I am working with several Spring MVC web applications and I use the getter/setter dependency injection and configure all my beans in my app-servlet.xml file.
I believe that I am following convention with most of the properties and beans that I am injecting into my controller beans such as my DAO’s and other beans that I have specified in either my applicationContext.xml or in the app-servlet.xml
As my applications have been getting more complex and larger, the beans in these files have been filling up with more properties that are being injected.
My question is, where is the line, or what is the convention on what should be injected, and what should be specified as an instance field/variable in the controller.
Sometimes I am faced with a situation if I am going to specify the value for a field in the actual controller, or if I am going to inject the value into that controllers bean.
For example, I am using velocity template library for sending my emails. There is a path to the directory of my Velocity Templates. I am faced with doing one of the following.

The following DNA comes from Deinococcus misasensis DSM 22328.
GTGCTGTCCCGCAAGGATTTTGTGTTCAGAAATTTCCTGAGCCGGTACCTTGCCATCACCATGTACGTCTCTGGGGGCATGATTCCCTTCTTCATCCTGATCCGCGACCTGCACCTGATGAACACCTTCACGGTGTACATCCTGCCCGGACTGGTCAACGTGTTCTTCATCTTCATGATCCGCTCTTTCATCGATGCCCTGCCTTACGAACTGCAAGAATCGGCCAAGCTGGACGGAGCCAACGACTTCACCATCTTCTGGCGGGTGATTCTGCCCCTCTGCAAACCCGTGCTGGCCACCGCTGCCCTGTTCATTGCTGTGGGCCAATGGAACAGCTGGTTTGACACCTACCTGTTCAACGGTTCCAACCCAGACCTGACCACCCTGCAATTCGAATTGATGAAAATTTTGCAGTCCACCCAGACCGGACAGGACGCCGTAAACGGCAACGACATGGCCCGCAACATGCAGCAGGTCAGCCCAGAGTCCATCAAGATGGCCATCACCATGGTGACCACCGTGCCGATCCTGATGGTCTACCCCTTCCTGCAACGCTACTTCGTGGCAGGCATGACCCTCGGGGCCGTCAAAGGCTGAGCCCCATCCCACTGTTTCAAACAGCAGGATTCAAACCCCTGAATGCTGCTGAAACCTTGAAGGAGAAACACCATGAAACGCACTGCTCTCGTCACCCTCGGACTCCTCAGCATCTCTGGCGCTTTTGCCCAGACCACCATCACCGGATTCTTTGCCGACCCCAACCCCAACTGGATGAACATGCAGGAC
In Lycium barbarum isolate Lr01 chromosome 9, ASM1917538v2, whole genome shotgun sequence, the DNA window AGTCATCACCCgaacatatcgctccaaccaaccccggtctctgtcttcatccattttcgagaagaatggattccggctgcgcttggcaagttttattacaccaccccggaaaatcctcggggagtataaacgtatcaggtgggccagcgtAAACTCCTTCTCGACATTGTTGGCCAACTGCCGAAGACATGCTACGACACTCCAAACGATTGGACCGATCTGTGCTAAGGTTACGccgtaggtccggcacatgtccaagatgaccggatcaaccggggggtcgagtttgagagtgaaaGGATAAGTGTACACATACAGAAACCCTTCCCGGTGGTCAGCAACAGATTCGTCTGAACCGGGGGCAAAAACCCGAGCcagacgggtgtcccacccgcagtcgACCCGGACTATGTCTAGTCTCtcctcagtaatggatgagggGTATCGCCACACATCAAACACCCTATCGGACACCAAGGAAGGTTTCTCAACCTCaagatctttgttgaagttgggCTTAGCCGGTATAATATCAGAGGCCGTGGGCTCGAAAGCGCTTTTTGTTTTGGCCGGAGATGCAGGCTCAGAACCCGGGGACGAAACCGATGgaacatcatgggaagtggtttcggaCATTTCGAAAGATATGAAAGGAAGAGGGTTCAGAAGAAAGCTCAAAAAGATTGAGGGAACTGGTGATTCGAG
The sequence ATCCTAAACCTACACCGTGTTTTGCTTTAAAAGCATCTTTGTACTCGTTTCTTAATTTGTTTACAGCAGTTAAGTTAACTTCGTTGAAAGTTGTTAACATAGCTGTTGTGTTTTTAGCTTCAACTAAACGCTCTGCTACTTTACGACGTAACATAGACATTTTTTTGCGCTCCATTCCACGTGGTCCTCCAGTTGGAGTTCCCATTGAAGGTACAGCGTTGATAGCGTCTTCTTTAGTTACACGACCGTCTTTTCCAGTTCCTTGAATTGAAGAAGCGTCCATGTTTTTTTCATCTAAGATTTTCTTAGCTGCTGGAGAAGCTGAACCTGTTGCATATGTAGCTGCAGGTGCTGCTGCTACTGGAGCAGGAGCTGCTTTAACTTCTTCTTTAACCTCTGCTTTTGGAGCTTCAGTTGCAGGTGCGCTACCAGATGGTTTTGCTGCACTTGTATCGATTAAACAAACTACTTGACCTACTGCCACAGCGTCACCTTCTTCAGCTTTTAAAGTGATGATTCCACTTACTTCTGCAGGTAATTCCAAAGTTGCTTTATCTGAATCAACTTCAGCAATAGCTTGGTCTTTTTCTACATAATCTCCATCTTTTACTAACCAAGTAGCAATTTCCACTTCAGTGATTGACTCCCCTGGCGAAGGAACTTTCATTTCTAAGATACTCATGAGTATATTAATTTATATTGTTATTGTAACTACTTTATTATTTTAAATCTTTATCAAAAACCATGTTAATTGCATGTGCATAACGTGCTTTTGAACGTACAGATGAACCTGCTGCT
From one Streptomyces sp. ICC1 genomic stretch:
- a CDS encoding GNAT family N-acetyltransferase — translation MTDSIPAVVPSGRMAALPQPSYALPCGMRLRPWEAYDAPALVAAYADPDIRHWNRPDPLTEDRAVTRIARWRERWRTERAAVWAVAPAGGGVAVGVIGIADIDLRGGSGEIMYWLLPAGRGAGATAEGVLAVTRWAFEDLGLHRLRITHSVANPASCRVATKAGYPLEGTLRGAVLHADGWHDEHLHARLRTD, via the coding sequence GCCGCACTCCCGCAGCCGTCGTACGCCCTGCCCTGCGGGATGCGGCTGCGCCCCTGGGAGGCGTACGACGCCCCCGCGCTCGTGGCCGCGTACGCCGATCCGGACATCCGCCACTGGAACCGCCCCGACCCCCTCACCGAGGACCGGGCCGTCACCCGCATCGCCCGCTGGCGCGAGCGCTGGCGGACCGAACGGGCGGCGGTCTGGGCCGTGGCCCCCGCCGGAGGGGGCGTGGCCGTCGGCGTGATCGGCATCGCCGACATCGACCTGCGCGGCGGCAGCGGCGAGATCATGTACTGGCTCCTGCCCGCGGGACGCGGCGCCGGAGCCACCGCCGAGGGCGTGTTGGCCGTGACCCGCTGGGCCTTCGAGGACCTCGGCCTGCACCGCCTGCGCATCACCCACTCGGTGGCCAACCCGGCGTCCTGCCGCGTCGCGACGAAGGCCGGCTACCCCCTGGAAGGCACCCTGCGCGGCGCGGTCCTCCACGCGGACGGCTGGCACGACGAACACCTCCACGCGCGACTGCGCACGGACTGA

In my Controller I could specify the value
private String basePath = "/path/to/velocity/templates";
Or in my Controller bean I could inject the same value into that controller
<property name="basePath" value="/path/to/velocity/templates"/>
and in my class I would have the getters/setters for this injected value.
I am not sure where to draw the line for each.
I normally inject based on:
- whether I need to change this value per environment/deployment (e.g. using a PropertyPlaceholderConfiguration).
- whether I need to mock something out for testing.
- whether someone else is likely to consume this class in the future and want to do one of the above.
If you’re not careful, then your configurations can become a mass of injected properties (I prefer to use constructor arguments so I can guarantee correct instantiation, but that’s another story). The above guidelines work well in limiting the number of injections whilst permitting flexibility.
Do NOT plan for “flexibility” up front. Usually you ain’t gonna need it.
When the time comes and you really need it, then refactor your code.